Could-be Republican presidential candidate courts conservatives with language that may alienate moderates in the general election.
WASHINGTON — On the Web sites where conservatives gather to read and chat each day, Fred Thompson, the as-yet-unannounced Republican presidential candidate, has been laying out his positions on dozens of issues, with little public notice and plenty of rhetorical flair.
The Virginia Tech massacre, he said, showed that students should be allowed to carry guns “to protect themselves on their campuses,” and he said the university’s ban on guns may have contributed to how long the shooter was able to keep killing.
He compared scientists who insist global warming is ruining nature to those true believers about 400 years ago who insisted the Earth is flat. “Ask Galileo,” he said.
As for Congress’ recent attempt at an immigration overhaul, that was a “legislative pig” with lipstick that hid the United States’ failure to secure its borders. “A nation without secure borders will not long be a sovereign nation,” he warned.
Most Read Nation & World Stories
- Taco Bell loses $42 million Chihuahua ruling
- No private jets, no big house: Jimmy Carter an outlier among ex-presidents VIEW
- Garbage from Washington state's booming pot industry clogs gutters, sewers and landfills
- Wary of taking the fall, White House counsel cooperates with Mueller VIEW
- Another trial looms for ex-Trump campaign chairman Manafort
The musings seem to constitute Thompson’s early effort at assuring the core conservatives of the Republican Party that he is one of them, despite his past run-ins with the bloc as a senator who supported campaign-finance overhaul and opposed federal limits on malpractice lawsuits and attorneys fees.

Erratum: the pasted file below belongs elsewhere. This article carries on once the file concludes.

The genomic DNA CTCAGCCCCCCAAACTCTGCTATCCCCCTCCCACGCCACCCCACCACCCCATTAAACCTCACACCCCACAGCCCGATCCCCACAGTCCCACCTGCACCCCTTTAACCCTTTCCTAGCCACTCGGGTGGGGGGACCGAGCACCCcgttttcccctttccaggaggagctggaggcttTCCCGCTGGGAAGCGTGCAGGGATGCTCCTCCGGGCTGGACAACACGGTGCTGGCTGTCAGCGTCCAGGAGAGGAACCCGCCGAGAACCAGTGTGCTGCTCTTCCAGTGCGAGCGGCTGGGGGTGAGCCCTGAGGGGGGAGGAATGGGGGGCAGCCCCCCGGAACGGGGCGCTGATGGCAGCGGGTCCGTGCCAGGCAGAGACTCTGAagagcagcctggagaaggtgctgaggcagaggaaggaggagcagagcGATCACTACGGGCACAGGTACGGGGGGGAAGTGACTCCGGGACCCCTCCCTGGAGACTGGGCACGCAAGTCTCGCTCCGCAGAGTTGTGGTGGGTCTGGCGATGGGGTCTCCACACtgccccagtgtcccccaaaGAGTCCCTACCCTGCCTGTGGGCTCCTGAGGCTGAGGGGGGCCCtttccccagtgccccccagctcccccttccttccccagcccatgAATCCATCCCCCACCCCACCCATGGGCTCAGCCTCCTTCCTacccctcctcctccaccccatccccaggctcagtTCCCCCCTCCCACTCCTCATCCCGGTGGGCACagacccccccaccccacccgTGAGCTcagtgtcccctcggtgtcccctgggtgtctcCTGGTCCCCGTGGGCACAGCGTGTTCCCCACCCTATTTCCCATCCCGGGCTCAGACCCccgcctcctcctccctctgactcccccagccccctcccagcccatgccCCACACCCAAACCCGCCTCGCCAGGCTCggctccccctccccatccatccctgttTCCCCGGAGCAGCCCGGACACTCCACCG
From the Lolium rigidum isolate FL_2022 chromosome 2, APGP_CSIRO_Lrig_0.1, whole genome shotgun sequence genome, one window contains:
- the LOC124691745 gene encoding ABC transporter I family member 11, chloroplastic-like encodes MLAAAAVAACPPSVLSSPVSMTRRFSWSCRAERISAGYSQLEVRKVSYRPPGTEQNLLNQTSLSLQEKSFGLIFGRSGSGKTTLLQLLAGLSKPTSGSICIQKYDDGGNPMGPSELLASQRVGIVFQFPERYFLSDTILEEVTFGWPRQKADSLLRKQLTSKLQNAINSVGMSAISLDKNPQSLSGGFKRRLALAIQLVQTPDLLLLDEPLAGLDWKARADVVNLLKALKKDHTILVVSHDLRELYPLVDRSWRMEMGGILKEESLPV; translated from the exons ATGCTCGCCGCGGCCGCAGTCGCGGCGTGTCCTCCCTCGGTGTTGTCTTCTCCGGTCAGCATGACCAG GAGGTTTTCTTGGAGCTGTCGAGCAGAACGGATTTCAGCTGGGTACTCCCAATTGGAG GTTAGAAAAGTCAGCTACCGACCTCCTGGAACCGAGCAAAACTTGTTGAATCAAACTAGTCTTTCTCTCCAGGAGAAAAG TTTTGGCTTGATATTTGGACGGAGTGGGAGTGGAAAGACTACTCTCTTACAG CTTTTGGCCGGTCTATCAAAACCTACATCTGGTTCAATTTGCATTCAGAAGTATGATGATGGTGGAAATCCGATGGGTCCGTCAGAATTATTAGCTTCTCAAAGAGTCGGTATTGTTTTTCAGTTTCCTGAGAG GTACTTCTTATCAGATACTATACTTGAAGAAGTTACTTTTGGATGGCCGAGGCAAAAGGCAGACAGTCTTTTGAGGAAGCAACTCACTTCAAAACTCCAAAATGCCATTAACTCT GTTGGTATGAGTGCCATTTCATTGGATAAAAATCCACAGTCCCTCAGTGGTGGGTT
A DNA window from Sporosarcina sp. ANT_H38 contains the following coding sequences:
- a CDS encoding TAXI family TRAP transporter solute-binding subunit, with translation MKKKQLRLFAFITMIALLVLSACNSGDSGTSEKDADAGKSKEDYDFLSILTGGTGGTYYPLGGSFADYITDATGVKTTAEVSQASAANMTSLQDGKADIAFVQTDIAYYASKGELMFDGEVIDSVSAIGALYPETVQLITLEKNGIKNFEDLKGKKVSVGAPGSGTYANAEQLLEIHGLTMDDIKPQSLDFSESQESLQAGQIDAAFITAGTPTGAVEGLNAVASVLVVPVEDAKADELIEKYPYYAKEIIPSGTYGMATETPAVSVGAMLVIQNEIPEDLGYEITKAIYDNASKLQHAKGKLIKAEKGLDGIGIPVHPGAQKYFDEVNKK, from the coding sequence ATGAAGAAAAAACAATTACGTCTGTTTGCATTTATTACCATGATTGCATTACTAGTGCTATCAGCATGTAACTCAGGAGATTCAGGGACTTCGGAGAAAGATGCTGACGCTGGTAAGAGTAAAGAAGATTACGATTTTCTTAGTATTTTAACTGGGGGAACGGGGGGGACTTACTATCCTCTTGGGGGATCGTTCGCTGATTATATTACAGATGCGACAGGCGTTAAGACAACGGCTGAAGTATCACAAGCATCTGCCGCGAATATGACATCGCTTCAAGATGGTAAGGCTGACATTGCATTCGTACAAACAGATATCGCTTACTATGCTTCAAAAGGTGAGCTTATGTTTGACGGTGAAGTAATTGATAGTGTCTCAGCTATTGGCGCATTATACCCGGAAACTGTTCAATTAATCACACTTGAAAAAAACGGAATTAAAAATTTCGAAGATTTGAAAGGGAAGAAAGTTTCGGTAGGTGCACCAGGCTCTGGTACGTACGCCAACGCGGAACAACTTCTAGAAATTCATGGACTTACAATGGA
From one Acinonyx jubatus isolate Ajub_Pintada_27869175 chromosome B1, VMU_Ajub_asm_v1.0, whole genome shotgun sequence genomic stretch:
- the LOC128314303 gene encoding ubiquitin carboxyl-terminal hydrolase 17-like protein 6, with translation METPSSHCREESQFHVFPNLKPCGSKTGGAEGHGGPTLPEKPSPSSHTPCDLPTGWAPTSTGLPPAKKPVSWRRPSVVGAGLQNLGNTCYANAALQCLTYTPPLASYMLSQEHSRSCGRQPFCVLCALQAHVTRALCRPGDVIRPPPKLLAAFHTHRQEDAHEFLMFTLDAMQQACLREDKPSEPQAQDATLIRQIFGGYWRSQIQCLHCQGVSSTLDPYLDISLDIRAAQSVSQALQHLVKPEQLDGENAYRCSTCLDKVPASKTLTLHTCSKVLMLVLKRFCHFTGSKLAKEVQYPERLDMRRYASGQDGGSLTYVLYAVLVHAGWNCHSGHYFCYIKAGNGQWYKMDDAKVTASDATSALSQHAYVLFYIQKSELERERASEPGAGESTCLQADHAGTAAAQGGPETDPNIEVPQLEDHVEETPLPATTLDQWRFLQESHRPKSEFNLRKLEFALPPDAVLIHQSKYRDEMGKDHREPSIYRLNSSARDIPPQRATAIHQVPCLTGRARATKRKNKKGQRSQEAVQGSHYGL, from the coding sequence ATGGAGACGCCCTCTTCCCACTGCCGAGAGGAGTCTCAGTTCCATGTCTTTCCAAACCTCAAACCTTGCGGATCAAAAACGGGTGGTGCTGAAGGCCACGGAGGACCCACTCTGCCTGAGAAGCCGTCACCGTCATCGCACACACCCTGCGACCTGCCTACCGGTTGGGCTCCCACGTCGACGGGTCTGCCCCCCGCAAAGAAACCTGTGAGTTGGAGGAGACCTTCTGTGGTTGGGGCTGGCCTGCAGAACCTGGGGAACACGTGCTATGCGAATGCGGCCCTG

“[Thompson’s writings] were wildly popular,” said Kathryn Jean Lopez, editor of the National Review Online, where 36 commentaries by Thompson have been posted since he started testing the presidential waters in March. “It was a great way to introduce himself.
“He had just the right balance of red meat and substance to feed a conservative audience, at least as an opener.”
But the former Tennessee senator’s writings could prove problematic in a general election, where he would have to win over moderate voters.
“Today, everything is out there forever, and you don’t have any luxury of claiming there was a misunderstanding,” said Ed Rollins, a veteran Republican strategist. “If a campaign is putting some of these comments out there, they are going to have to live with them for the rest of the campaign.”
Rollins knows the benefits and risks of a Hollywood-actor-turned-politician’s using a “commentary campaign” to burnish his conservative credentials before a run for the White House. He worked for Ronald Reagan, who for years used regular radio commentaries and columns to lay out his vision for the United States before running for president.